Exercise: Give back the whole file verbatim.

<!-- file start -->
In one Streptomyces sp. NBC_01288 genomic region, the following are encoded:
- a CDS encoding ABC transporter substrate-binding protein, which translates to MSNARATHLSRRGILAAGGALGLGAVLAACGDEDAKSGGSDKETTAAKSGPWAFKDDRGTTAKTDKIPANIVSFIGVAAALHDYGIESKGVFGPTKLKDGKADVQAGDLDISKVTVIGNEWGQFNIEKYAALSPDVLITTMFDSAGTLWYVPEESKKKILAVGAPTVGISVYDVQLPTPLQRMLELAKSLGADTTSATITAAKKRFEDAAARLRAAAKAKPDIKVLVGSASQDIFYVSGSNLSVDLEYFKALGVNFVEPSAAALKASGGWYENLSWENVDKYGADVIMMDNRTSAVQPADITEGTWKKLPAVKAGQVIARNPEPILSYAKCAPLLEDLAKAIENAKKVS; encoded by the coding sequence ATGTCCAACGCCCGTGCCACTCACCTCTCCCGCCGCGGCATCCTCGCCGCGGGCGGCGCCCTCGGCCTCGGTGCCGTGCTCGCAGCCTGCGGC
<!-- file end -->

In one Streptomyces sp. NBC_01288 genomic region, the following are encoded:
- a CDS encoding ABC transporter substrate-binding protein, which translates to MSNARATHLSRRGILAAGGALGLGAVLAACGDEDAKSGGSDKETTAAKSGPWAFKDDRGTTAKTDKIPANIVSFIGVAAALHDYGIESKGVFGPTKLKDGKADVQAGDLDISKVTVIGNEWGQFNIEKYAALSPDVLITTMFDSAGTLWYVPEESKKKILAVGAPTVGISVYDVQLPTPLQRMLELAKSLGADTTSATITAAKKRFEDAAARLRAAAKAKPDIKVLVGSASQDIFYVSGSNLSVDLEYFKALGVNFVEPSAAALKASGGWYENLSWENVDKYGADVIMMDNRTSAVQPADITEGTWKKLPAVKAGQVIARNPEPILSYAKCAPLLEDLAKAIENAKKVS; encoded by the coding sequence ATGTCCAACGCCCGTGCCACTCACCTCTCCCGCCGCGGCATCCTCGCCGCGGGCGGCGCCCTCGGCCTCGGTGCCGTGCTCGCAGCCTGCGGC